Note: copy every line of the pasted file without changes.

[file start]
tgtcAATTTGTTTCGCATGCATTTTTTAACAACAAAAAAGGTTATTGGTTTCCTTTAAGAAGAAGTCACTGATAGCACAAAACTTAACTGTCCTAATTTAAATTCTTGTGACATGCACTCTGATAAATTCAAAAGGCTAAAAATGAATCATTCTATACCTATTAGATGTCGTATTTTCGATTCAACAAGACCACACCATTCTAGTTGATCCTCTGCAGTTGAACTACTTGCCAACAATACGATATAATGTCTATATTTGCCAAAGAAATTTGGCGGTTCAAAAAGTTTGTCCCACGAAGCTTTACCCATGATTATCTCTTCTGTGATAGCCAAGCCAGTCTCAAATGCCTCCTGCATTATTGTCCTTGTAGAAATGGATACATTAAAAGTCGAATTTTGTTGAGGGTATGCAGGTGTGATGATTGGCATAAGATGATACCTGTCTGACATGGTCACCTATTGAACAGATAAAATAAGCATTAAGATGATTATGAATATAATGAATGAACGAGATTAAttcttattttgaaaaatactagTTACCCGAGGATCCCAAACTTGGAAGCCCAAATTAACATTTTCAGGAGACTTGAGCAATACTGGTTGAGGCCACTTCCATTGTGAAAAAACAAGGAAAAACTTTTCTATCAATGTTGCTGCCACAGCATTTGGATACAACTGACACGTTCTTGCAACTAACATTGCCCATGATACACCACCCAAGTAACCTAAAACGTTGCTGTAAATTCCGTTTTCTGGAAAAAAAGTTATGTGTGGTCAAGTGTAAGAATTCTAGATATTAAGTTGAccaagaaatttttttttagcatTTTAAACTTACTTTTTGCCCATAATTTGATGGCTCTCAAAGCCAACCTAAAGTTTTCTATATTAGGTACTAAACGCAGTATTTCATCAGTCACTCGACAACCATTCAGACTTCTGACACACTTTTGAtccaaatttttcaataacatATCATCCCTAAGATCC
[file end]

tgtcAATTTGTTTCGCATGCATTTTTTAACAACAAAAAAGGTTATTGGTTTCCTTTAAGAAGAAGTCACTGATAGCACAAAACTTAACTGTCCTAATTTAAATTCTTGTGACATGCACTCTGATAAATTCAAAAGGCTAAAAATGAATCATTCTATACCTATTAGATGTCGTATTTTCGATTCAACAAGACCACACCATTCTAGTTGATCCTCTGCAGTTGAACTACTTGCCAACAATACGATATAATGTCTATATTTGCCAAAGAAATTTGGCGGTTCAAAAAGTTTGTCCCACGAAGCTTTACCCATGATTATCTCTTCTGTGATAGCCAAGCCAGTCTCAAATGCCTCCTGCATTATTGTCCTTGTAGAAATGGATACATTAAAAGTCGAATTTTGTTGAGGGTATGCAGGTGTGATGATTGGCATAAGATGATACCTGTCTGACATGGTCACCTATTGAACAGATAAAATAAGCATTAAGATGATTATGAATATAATGAATGAACGAGATTAAttcttattttgaaaaatactagTTACCCGAGGATCCCAAACTTGGAAGCCCAAATTAACATTTTCAGGAGACTTGAGCAATACTGGTTGAGGCCACTTCCATTGTGAAAAAACAAGGAAAAACTTTTCTATCAATGTTGCTGCCACAGCATTTGGATACAACTGACACGTTCTTGCAACTAACATTGCCCATGATACACCACCCAAGTAACCTAAAACGTTGCTGTAAATTCCGTTTTCTGGAAAAAAAGTTATGTGTGGTCAAGTGTAAGAATTCTAGATATTAAGTTGAccaagaaatttttttttagcatTTTAAACTTACTTTTTGCCCATAATTTGATGGCTCTCAAAGCCAACCTAAAGTTTTCTATATTAGGTACTAAACGCAGTATTTCATCAGTCACTCGACAACCATTCAGACTTCTGACACACTTTTGAtccaaatttttcaataacatATCATCCCTAAGATCC